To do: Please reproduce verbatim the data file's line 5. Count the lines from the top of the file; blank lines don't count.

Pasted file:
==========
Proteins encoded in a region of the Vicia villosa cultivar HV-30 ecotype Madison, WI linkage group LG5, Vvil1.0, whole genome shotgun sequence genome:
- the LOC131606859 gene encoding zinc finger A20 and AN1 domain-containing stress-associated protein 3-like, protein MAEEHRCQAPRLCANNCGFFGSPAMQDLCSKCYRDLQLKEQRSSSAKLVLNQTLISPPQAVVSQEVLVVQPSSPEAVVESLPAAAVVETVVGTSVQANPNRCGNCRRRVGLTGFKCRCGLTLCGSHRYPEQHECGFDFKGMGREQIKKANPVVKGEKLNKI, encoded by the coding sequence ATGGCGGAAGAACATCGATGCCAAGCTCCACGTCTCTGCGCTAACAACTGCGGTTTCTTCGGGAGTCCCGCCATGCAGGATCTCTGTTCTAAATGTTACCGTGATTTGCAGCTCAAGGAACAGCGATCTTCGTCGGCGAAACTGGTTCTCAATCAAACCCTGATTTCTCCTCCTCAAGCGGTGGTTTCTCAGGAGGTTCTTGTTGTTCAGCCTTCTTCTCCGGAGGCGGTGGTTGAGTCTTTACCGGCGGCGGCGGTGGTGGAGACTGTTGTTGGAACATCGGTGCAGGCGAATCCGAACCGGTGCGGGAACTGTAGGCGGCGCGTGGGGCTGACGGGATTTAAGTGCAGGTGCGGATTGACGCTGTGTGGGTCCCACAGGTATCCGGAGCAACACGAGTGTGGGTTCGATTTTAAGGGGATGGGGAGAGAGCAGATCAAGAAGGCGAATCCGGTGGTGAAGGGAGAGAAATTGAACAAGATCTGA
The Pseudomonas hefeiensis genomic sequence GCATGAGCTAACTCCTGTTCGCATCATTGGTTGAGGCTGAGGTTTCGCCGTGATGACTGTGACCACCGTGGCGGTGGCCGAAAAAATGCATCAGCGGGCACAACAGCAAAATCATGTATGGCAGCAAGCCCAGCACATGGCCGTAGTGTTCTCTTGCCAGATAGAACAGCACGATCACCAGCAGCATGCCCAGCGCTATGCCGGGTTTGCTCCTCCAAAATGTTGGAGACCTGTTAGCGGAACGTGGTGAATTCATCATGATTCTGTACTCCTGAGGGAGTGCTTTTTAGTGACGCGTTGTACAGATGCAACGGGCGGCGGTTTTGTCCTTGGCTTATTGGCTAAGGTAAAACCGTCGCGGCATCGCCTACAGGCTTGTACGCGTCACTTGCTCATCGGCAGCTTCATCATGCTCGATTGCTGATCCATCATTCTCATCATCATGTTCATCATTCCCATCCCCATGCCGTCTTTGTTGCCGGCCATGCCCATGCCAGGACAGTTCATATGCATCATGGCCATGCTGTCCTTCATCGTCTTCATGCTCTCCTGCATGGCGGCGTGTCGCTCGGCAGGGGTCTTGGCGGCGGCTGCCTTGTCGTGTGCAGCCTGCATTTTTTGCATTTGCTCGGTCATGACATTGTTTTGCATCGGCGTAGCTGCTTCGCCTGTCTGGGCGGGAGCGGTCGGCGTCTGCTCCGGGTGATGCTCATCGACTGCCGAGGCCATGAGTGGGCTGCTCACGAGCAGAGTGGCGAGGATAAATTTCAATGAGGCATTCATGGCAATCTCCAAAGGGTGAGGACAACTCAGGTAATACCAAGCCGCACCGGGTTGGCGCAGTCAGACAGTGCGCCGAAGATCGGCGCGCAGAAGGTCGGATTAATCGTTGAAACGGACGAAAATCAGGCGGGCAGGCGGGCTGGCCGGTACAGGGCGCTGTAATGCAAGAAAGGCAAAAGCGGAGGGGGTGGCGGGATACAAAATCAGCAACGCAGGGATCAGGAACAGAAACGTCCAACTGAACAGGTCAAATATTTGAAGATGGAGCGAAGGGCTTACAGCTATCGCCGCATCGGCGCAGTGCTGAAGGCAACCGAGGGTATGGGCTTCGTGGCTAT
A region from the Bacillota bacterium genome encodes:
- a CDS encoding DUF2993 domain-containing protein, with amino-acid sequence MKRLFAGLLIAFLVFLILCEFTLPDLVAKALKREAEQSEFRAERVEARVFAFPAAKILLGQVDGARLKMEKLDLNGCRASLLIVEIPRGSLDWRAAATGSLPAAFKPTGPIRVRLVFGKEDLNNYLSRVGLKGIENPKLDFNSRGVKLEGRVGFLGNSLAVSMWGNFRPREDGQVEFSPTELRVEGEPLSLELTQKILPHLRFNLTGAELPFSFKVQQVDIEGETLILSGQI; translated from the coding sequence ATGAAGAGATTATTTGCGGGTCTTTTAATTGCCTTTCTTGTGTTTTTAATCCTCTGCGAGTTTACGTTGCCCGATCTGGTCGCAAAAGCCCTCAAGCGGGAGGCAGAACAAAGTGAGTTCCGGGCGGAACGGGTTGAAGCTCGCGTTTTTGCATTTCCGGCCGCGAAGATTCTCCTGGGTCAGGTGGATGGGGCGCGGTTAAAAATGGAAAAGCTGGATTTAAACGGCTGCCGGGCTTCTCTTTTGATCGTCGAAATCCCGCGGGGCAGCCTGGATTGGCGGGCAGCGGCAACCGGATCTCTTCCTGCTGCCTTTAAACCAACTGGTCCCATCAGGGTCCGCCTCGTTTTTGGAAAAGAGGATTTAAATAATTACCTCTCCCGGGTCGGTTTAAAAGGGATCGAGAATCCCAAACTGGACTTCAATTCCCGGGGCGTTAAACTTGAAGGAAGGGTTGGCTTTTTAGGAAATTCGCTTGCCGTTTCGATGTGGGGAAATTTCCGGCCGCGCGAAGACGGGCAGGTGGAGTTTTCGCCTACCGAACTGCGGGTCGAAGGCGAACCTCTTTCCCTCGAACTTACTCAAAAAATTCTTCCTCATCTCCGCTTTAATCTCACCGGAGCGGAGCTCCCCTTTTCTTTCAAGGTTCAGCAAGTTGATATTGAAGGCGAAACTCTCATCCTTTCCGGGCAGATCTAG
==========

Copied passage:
- a CDS encoding DUF2993 domain-containing protein, with amino-acid sequence MKRLFAGLLIAFLVFLILCEFTLPDLVAKALKREAEQSEFRAERVEARVFAFPAAKILLGQVDGARLKMEKLDLNGCRASLLIVEIPRGSLDWRAAATGSLPAAFKPTGPIRVRLVFGKEDLNNYLSRVGLKGIENPKLDFNSRGVKLEGRVGFLGNSLAVSMWGNFRPREDGQVEFSPTELRVEGEPLSLELTQKILPHLRFNLTGAELPFSFKVQQVDIEGETLILSGQI; translated from the coding sequence ATGAAGAGATTATTTGCGGGTCTTTTAATTGCCTTTCTTGTGTTTTTAATCCTCTGCGAGTTTACGTTGCCCGATCTGGTCGCAAAAGCCCTCAAGCGGGAGGCAGAACAAAGTGAGTTCCGGGCGGAACGGGTTGAAGCTCGCGTTTTTGCATTTCCGGCCGCGAAGATTCTCCTGGGTCAGGTGGATGGGGCGCGGTTAAAAATGGAAAAGCTGGATTTAAACGGCTGCCGGGCTTCTCTTTTGATCGTCGAAATCCCGCGGGGCAGCCTGGATTGGCGGGCAGCGGCAACCGGATCTCTTCCTGCTGCCTTTAAACCAACTGGTCCCATCAGGGTCCGCCTCGTTTTTGGAAAAGAGGATTTAAATAATTACCTCTCCCGGGTCGGTTTAAAAGGGATCGAGAATCCCAAACTGGACTTCAATTCCCGGGGCGTTAAACTTGAAGGAAGGGTTGGCTTTTTAGGAAATTCGCTTGCCGTTTCGATGTGGGGAAATTTCCGGCCGCGCGAAGACGGGCAGGTGGAGTTTTCGCCTACCGAACTGCGGGTCGAAGGCGAACCTCTTTCCCTCGAACTTACTCAAAAAATTCTTCCTCATCTCCGCTTTAATCTCACCGGAGCGGAGCTCCCCTTTTCTTTCAAGGTTCAGCAAGTTGATATTGAAGGCGAAACTCTCATCCTTTCCGGGCAGATCTAG